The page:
Virus antibodies fade fast but not necessarily protection

MARILYNN MARCHIONE
·3 mins read

New research suggests that antibodies the immune system makes to fight the new coronavirus may only last a few months in people with mild illness, but that doesn’t mean protection also is gone or that it won’t be possible to develop an effective vaccine.

“Infection with this coronavirus does not necessarily generate lifetime immunity,” but antibodies are only part of the story, said Dr. Buddy Creech, an infectious disease specialist at Vanderbilt University. He had no role in the work, published Tuesday in the New England Journal of Medicine.

The immune system remembers how to make fresh antibodies if needed and other parts of it also can mount an attack, he said.

Antibodies are proteins that white blood cells called B cells make to bind to the virus and help eliminate it. The earliest ones are fairly crude but as infection goes on, the immune system becomes trained to focus its attack and to make more precise antibodies.

Dr. Otto Yang and others at the University of California, Los Angeles, measured these more precise antibodies in 30 patients diagnosed with COVID-19 and four housemates presumed to have the disease. Their average age was 43 and most had mild symptoms.

Researchers found that the antibodies had a half-life of 36 days, which means that half of them would be gone after that much time. It dovetails with a previous report from China also suggesting antibodies quickly fade.

The results “call for caution regarding antibody-based ‘immunity passports,’ herd immunity, and perhaps vaccine durability,” the California authors write.

That’s true, Creech said, but other parts of the immune system also help confer protection. Besides churning out antibodies, B cells develop a memory so they know how to do that again if needed.

“They would get called into action very quickly when there’s a new exposure to the virus. It’s as if they lie dormant, just waiting,” he said.

Other white blood cells called T cells also are better able to attack the virus the next time they see it, Creech said.

Although circulating antibodies may not last long, what we need to know is if and how people remake antibodies if exposed to the coronavirus again and if they protect against another infection, Alison Criss, an immunologist at the University of Virginia, wrote in an email. “We also need to know if there is a protective T cell response” that reappears.

Vaccines, which provoke the immune system to make antibodies, might give longer-lasting protection than natural infection because they use purified versions of what stimulates that response, she noted.

Creech agreed.

“This shouldn’t dissuade us from pursuing a vaccine,” he said. “Antibodies are only a part of the story.”

___

Marilynn Marchione can be followed on Twitter at http://twitter.com/MMarchioneAP

___

The Associated Press Health and Science Department receives support from the Howard Hughes Medical Institute’s Department of Science Education. The AP is solely responsible for all content.

___

This story was updated on July 22, 2020, to correct the half-life of coronavirus antibodies, because of an error made by the researchers. It is 36 days, not 73, according to the lead researcher.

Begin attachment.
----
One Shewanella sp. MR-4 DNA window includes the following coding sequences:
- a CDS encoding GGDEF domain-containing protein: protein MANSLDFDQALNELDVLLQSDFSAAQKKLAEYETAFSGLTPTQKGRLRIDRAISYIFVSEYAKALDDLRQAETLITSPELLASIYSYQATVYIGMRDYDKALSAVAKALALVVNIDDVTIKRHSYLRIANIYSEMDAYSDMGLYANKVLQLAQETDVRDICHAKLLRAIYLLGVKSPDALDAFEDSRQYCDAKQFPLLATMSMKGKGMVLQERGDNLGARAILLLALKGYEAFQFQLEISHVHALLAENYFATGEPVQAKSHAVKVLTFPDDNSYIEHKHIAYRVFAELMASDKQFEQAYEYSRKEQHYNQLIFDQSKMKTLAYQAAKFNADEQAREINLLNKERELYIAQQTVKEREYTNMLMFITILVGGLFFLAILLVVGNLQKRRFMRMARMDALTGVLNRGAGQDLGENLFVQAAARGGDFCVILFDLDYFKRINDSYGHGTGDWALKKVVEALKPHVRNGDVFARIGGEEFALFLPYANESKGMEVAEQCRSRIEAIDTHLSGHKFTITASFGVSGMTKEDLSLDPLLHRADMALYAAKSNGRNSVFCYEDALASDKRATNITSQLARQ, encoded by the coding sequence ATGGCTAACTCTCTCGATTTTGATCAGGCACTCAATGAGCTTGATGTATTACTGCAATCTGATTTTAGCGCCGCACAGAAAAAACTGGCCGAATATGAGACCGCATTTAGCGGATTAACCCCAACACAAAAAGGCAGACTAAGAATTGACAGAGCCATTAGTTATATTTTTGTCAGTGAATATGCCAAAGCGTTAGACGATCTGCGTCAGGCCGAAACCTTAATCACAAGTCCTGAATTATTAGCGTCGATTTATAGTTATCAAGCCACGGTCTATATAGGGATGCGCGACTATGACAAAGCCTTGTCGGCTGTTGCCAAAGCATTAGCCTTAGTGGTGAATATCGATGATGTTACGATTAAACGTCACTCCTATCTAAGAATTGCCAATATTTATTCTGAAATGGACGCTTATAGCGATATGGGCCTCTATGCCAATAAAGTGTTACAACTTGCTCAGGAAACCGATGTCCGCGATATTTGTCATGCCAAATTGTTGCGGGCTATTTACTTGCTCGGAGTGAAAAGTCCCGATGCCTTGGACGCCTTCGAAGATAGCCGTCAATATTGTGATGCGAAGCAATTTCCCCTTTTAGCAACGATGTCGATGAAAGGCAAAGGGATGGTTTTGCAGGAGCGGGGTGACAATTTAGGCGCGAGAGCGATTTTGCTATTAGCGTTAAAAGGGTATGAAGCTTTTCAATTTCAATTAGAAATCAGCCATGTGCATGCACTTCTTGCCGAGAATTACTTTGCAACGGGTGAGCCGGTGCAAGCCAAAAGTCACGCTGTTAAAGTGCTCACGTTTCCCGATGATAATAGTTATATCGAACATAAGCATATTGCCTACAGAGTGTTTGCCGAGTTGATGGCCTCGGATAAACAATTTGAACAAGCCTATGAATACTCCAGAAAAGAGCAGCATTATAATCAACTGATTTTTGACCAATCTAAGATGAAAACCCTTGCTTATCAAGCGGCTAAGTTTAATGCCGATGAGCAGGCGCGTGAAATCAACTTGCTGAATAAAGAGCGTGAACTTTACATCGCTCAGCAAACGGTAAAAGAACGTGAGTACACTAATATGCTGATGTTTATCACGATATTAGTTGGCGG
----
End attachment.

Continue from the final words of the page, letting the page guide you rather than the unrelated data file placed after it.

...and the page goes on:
More From

  • Trump to NYC cops: 'No one will be safe in Biden's America'

    Seeking to amplify his law-and-order message, President Donald Trump on Friday told hundreds of New York Police Department officers that “no one will be safe in Biden’s America" if the former Democratic vice president defeats him in November . Trump spoke to members of the City of New York Police Benevolent Association, the union representing some 24,000 rank-and-file officers as he steps up his attacks on Biden and his running mate, Sen. Kamala Harris. Trump was formally endorsed by the union during the event at his New Jersey golf course.

  • George Kittle signs $75M, 5-year extension with 49ers

    All-Pro tight end George Kittle has signed his five-year, $75 million extension with the San Francisco 49ers that is the richest contract ever at the position. Kittle officially signed the deal Friday, a day after agreeing to the contract that keeps him locked up in San Francisco through the 2025 season. ''I love being a 49er and am blessed to have the opportunity to wear red and gold for years to come,'' Kittle said in a statement.

  • Serena Williams loses to woman ranked 116th; Coco Gauff wins

    Entering Friday, Serena Williams had played 967 tour-level singles matches as a professional, with just four losses against opponents ranked outside the top 100 - and none in eight years. Well, it's time to add to that list: Williams was beaten by No. 116 Shelby Rogers 1-6, 6-4, 7-6 (5) in the Top Seed Open quarterfinals. Need to go even further back in the record books to find this sort of tournament exit for former No. 1 Williams: The owner of 23 Grand Slam singles titles hadn't bowed out against someone so low in the rankings since No. 111 Virginie Razzano stunned her at the 2012 French Open.

  • Heat's Derrick Jones Jr. injured in 109-92 loss to Pacers

    Doug McDermott scored 23 points and the Indiana Pacers beat Miami 109-92 on Friday in a game delayed for several minutes late in the third quarter when Heat forward Derrick Jones Jr. was carted off the court. Jones was attempting to get around a screen when he collided with 6-foot-11 Indiana center Goga Bitadze and fell to the floor. Jones lay on his stomach with his right arm on the back of his head for several minutes before he was fitted for a neck brace and carted off the floor.